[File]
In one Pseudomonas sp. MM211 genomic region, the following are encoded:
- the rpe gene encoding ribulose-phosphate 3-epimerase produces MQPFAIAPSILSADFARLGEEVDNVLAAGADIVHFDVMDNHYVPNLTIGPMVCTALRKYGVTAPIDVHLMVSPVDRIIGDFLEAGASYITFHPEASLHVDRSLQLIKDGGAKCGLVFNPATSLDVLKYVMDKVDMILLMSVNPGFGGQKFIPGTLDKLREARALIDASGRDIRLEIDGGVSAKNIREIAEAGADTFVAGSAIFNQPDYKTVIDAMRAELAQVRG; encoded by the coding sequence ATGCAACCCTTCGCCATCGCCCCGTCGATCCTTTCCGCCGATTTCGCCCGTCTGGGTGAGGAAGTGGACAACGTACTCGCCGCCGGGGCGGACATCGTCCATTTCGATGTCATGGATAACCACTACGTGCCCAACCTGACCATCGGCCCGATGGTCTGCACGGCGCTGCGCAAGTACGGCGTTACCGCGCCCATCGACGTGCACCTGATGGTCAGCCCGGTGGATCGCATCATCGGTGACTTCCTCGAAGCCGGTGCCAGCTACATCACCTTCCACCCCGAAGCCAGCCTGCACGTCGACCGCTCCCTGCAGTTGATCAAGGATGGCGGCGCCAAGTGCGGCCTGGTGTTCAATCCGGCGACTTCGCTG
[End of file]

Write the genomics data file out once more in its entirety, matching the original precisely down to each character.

In one Pseudomonas sp. MM211 genomic region, the following are encoded:
- the rpe gene encoding ribulose-phosphate 3-epimerase produces MQPFAIAPSILSADFARLGEEVDNVLAAGADIVHFDVMDNHYVPNLTIGPMVCTALRKYGVTAPIDVHLMVSPVDRIIGDFLEAGASYITFHPEASLHVDRSLQLIKDGGAKCGLVFNPATSLDVLKYVMDKVDMILLMSVNPGFGGQKFIPGTLDKLREARALIDASGRDIRLEIDGGVSAKNIREIAEAGADTFVAGSAIFNQPDYKTVIDAMRAELAQVRG; encoded by the coding sequence ATGCAACCCTTCGCCATCGCCCCGTCGATCCTTTCCGCCGATTTCGCCCGTCTGGGTGAGGAAGTGGACAACGTACTCGCCGCCGGGGCGGACATCGTCCATTTCGATGTCATGGATAACCACTACGTGCCCAACCTGACCATCGGCCCGATGGTCTGCACGGCGCTGCGCAAGTACGGCGTTACCGCGCCCATCGACGTGCACCTGATGGTCAGCCCGGTGGATCGCATCATCGGTGACTTCCTCGAAGCCGGTGCCAGCTACATCACCTTCCACCCCGAAGCCAGCCTGCACGTCGACCGCTCCCTGCAGTTGATCAAGGATGGCGGCGCCAAGTGCGGCCTGGTGTTCAATCCGGCGACTTCGCTG